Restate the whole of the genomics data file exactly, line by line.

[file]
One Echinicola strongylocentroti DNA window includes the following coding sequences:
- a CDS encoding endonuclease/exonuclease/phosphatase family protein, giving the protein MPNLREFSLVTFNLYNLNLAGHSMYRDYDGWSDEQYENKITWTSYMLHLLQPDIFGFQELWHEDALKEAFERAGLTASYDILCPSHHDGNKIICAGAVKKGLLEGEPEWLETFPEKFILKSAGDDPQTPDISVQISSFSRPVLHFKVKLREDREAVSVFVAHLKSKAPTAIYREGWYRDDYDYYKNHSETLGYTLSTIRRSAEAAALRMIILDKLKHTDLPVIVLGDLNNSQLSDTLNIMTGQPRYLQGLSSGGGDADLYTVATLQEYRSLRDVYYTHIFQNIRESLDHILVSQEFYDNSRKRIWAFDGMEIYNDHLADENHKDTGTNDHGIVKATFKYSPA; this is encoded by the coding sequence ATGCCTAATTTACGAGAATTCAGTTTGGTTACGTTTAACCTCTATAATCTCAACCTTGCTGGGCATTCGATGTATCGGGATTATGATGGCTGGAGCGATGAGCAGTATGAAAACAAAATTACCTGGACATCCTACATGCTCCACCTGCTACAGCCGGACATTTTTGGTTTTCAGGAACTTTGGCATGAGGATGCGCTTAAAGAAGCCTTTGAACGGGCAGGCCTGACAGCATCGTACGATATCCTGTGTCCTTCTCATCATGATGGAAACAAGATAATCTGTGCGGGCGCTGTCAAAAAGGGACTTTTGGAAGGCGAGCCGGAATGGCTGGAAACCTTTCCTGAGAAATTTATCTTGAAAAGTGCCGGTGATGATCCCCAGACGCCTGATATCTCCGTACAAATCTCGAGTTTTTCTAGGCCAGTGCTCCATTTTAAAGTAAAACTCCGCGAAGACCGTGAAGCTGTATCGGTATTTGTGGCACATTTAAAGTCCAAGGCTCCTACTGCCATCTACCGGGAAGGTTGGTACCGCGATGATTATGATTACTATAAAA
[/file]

One Echinicola strongylocentroti DNA window includes the following coding sequences:
- a CDS encoding endonuclease/exonuclease/phosphatase family protein, giving the protein MPNLREFSLVTFNLYNLNLAGHSMYRDYDGWSDEQYENKITWTSYMLHLLQPDIFGFQELWHEDALKEAFERAGLTASYDILCPSHHDGNKIICAGAVKKGLLEGEPEWLETFPEKFILKSAGDDPQTPDISVQISSFSRPVLHFKVKLREDREAVSVFVAHLKSKAPTAIYREGWYRDDYDYYKNHSETLGYTLSTIRRSAEAAALRMIILDKLKHTDLPVIVLGDLNNSQLSDTLNIMTGQPRYLQGLSSGGGDADLYTVATLQEYRSLRDVYYTHIFQNIRESLDHILVSQEFYDNSRKRIWAFDGMEIYNDHLADENHKDTGTNDHGIVKATFKYSPA; this is encoded by the coding sequence ATGCCTAATTTACGAGAATTCAGTTTGGTTACGTTTAACCTCTATAATCTCAACCTTGCTGGGCATTCGATGTATCGGGATTATGATGGCTGGAGCGATGAGCAGTATGAAAACAAAATTACCTGGACATCCTACATGCTCCACCTGCTACAGCCGGACATTTTTGGTTTTCAGGAACTTTGGCATGAGGATGCGCTTAAAGAAGCCTTTGAACGGGCAGGCCTGACAGCATCGTACGATATCCTGTGTCCTTCTCATCATGATGGAAACAAGATAATCTGTGCGGGCGCTGTCAAAAAGGGACTTTTGGAAGGCGAGCCGGAATGGCTGGAAACCTTTCCTGAGAAATTTATCTTGAAAAGTGCCGGTGATGATCCCCAGACGCCTGATATCTCCGTACAAATCTCGAGTTTTTCTAGGCCAGTGCTCCATTTTAAAGTAAAACTCCGCGAAGACCGTGAAGCTGTATCGGTATTTGTGGCACATTTAAAGTCCAAGGCTCCTACTGCCATCTACCGGGAAGGTTGGTACCGCGATGATTATGATTACTATAAAA